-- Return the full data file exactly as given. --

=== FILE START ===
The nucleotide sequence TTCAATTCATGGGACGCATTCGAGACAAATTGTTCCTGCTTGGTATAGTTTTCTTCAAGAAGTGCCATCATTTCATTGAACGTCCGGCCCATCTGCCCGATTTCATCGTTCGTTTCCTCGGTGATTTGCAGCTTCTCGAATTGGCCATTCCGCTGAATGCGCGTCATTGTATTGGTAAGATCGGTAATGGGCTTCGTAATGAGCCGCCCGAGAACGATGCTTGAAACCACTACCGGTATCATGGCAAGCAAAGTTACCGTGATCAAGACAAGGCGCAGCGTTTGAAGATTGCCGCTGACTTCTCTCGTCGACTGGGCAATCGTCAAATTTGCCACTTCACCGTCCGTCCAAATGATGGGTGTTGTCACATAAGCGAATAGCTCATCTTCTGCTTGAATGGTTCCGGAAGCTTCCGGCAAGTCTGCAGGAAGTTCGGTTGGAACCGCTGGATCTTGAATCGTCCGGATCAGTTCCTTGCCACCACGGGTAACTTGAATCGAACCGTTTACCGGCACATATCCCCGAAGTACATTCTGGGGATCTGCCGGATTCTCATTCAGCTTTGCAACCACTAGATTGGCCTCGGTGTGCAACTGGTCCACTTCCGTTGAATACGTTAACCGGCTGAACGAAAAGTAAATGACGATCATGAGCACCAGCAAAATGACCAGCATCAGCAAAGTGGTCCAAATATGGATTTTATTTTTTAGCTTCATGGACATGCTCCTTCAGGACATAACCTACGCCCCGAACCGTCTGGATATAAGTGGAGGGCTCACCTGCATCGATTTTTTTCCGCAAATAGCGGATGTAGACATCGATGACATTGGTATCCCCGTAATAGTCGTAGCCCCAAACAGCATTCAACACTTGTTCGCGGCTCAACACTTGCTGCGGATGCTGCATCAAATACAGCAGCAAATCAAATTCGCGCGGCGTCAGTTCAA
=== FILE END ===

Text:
The nucleotide sequence TTCAATTCATGGGACGCATTCGAGACAAATTGTTCCTGCTTGGTATAGTTTTCTTCAAGAAGTGCCATCATTTCATTGAACGTCCGGCCCATCTGCCCGATTTCATCGTTCGTTTCCTCGGTGATTTGCAGCTTCTCGAATTGGCCATTCCGCTGAATGCGCGTCATTGTATTGGTAAGATCGGTAATGGGCTTCGTAATGAGCCGCCCGAGAACGATGCTTGAAACCACTACCGGTATCATGGCAAGCAAAGTTACCGTGATCAAGACAAGGCGCAGCGTTTGAAGATTGCCGCTGACTTCTCTCGTCGACTGGGCAATCGTCAAATTTGCCACTTCACCGTCCGTCCAAATGATGGGTGTTGTCACATAAGCGAATAGCTCATCTTCTGCTTGAATGGTTCCGGAAGCTTCCGGCAAGTCTGCAGGAAGTTCGGTTGGAACCGCTGGATCTTGAATCGTCCGGATCAGTTCCTTGCCACCACGGGTAACTTGAATCGAACCGTTTACCGGCACATATCCCCGAAGTACATTCTGGGGATCTGCCGGATTCTCATTCAGCTTTGCAACCACTAGATTGGCCTCGGTGTGCAACTGGTCCACTTCCGTTGAATACGTTAACCGGCTGAACGAAAAGTAAATGACGATCATGAGCACCAGCAAAATGACCAGCATCAGCAAAGTGGTCCAAATATGGATTTTATTTTTTAGCTTCATGGACATGCTCCTTCAGGACATAACCTACGCCCCGAACCGTCTGGATATAAGTGGAGGGCTCACCTGCATCGATTTTTTTCCGCAAATAGCGGATGTAGACATCGATGACATTGGTATCCCCGTAATAGTCGTAGCCCCAAACAGCATTCAACACTTGTTCGCGGCTCAACACTTGCTGCGGATGCTGCATCAAATACAGCAGCAAATCAAATTCGCGCGGCGTCAGTTCAA